We eventually made it back to terra firma, which made me very happy. The hike out along the lakes was easy going and uneventful, except for the mosquitoes which seemed to have an inordinate focus on me and not my trail mates… At Saddlebag I decided to book it and hiked out ahead to see if I could try to outrun the mosquitoes. We were back at the truck by 6:30pm—12 hours car-to-car.

Decisions, Decisions: Bear Creek Spire or Temple Crag?

We stopped by the Mobil Restaurant once more for burgers and then made our way back to Mammoth Lakes. Brett and I dropped off Ian and made our way to the Shiloh Inn, we made plans to meet up with Ian at 9am for gear check and promised a final answer on where we would be spending the next three days… We could hike into Temple Crag and get in one big climb (Venusian Blind Arete, 5.7 VI) or could head to Bear Creek Spire with the option of doing the North Arete (5.8 III) and/or the Northeast Ridge (Class 4 III). We decided that a big, grade VI climb with twelve pitches might be biting off too much to chew, so we settled on Bear Creek Spire where we’d have options for something more moderate.

Thursday morning, after a continental breakfast at the hotel we headed out to Ian’s place where we did a final gear check and ironed out the details of our plan… We would forgo an attempt on the 5.8 North Arete and stick to the Class 4 Northeast Ridge, and we’d add in a day of basic rock rescue instruction.

We stopped by the ranger station on the way out of Mammoth for our permit and drove out to Tom’s Place. We finally got on the trail around noon. The first three and a half miles is all on easy trail, but at Gem Lakes you go off trail up a bunch of talus. The going slows considerably as you hope from boulder to boulder, hoping you don’t step on a loose one, all while donning the heavy pack. We arrived at the edge of Dade Lake (11,600’) by 3:30pm where we would make camp for the next two nights. It was a scenic location with the mostly frozen lake adjacent to camp and Bear Creek Spire towering another 2,000’ above. There are numerous sites along the lake that have had intricate wind walls piled up, I didn’t bring my MLD TrailStar (a five-sided tarp) because I was concerned about being able to stake it out in the rocky ground, but I think it would have been just fine. Instead we shared Brett’s Bibler tent. At camp we did some basic rope and knot work—various hitches, cloves, munters, munter-mules, etc—to ensure we had those skills in the toolbox before our day of rock rescue skills. At dinner we had some strange looking cloud cover and could hear thunder in the distance… There was a chance of rain this evening, though none materialized, with a slightly hire chance tomorrow.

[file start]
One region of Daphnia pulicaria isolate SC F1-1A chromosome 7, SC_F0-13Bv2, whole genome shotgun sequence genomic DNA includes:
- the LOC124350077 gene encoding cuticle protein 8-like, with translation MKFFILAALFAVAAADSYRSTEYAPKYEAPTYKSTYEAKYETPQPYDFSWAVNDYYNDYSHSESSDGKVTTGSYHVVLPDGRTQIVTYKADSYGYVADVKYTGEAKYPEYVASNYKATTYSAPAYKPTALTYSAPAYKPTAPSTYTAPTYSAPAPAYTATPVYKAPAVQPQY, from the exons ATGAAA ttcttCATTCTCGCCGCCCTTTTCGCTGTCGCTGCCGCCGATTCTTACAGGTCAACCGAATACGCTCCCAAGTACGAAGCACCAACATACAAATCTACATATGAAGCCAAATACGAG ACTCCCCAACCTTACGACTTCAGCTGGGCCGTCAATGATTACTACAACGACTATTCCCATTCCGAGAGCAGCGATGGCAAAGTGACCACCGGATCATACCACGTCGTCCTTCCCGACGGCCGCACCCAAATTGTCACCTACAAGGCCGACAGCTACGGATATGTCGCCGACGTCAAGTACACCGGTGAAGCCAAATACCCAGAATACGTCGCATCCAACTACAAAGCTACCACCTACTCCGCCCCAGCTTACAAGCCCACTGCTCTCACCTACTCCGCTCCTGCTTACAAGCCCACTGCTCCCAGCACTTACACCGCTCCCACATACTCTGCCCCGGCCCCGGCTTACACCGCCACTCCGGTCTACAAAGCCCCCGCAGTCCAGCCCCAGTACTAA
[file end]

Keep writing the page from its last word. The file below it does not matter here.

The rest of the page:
Rock Rescue Skills Day

Friday morning we were up at 8am, though Brett had a terrible night trying to sleep on account of my snoring, I guess. I’m not typically a snorer—or at least I haven’t had complaints from other tent mates—so I’m not sure if this was something attributable to the altitude or the dry, arid climate messing with my sinuses, but I certainly felt bad for him! After breakfast we gathered our rock gear and made a quick 15 minute hike over to a small cliff where we could practice rock rescue skills. We went through numerous scenarios for rock rescue, starting out as a belayer and ascending the rope up an injured leader with your ATC Guide and going on to acting as the leader and rappelling down to an injured follower. It was all very helpful and essential tools to have in your toolbox as a climber. Personally, I love learning more about all the technical systems in rock climbing and that is one my favorite reasons to hire guides, being able to pick their brains and accelerate the learning curve, rather than just say “Hey! All I care about is getting to top of Peak X, set up my camp, bring me tea, tie all my knots for me, and drag me up!”

By mid-afternoon more ominous looking clouds begun amassing overhead so we packed up at the cliff and headed back toward camp in case the rain started coming down… Soon thereafter we were joined by two other parties who were getting in position for their own climbs… Ah, yes, it was the weekend again. We practiced a few other skills but mostly just hung out socializing. The rain never materialized, and the clouds eventually cleared. I gave Brett a break and decided to cowboy camp at the boulder bivy, a slightly overhanging boulder with a large wind wall built of rocks, which was big enough for one person. I laid out parts of my CiloGear 60L pack and flaked the rope out below my Neoair sleeping pad to help protect it from the rocks. We gathered our gear for tomorrow’s climb and we were to bed relatively early. My boulder bivy was surprisingly well protected from whatever light wind we had, and with my earplugs in I got a great night’s sleep.

Climbing the Northeast Ridge of Bear Creek Spire

I was up at 4:30am, scarfed down some oatmeal, re-coiled the rope, and remembered to grab snack foods, sunscreen, etc from the bear canister before setting out at 5:30am. There would be more snow on this route than on Conness, and we hit the snow right on the opposite side of Dade Lake. After my slip-slidey descent on Conness, I decided to bring my Yaktrax for a little added traction. The snow was rock solid at this early morning hour, so I quickly put on my Yaktrax and they made a huge improvement over just my hiking boots on the approach. We passed through a series of snow bowls with intermittent rock bands before gaining the Northeast Ridge. The climb was similar to Conness, in that it starts with benign ridge walking that gradually steepens into more exciting rock climbing, but differs in that there is less horizontal ground to cover and is more straightforward and direct without needing to rappel or down climb any notches.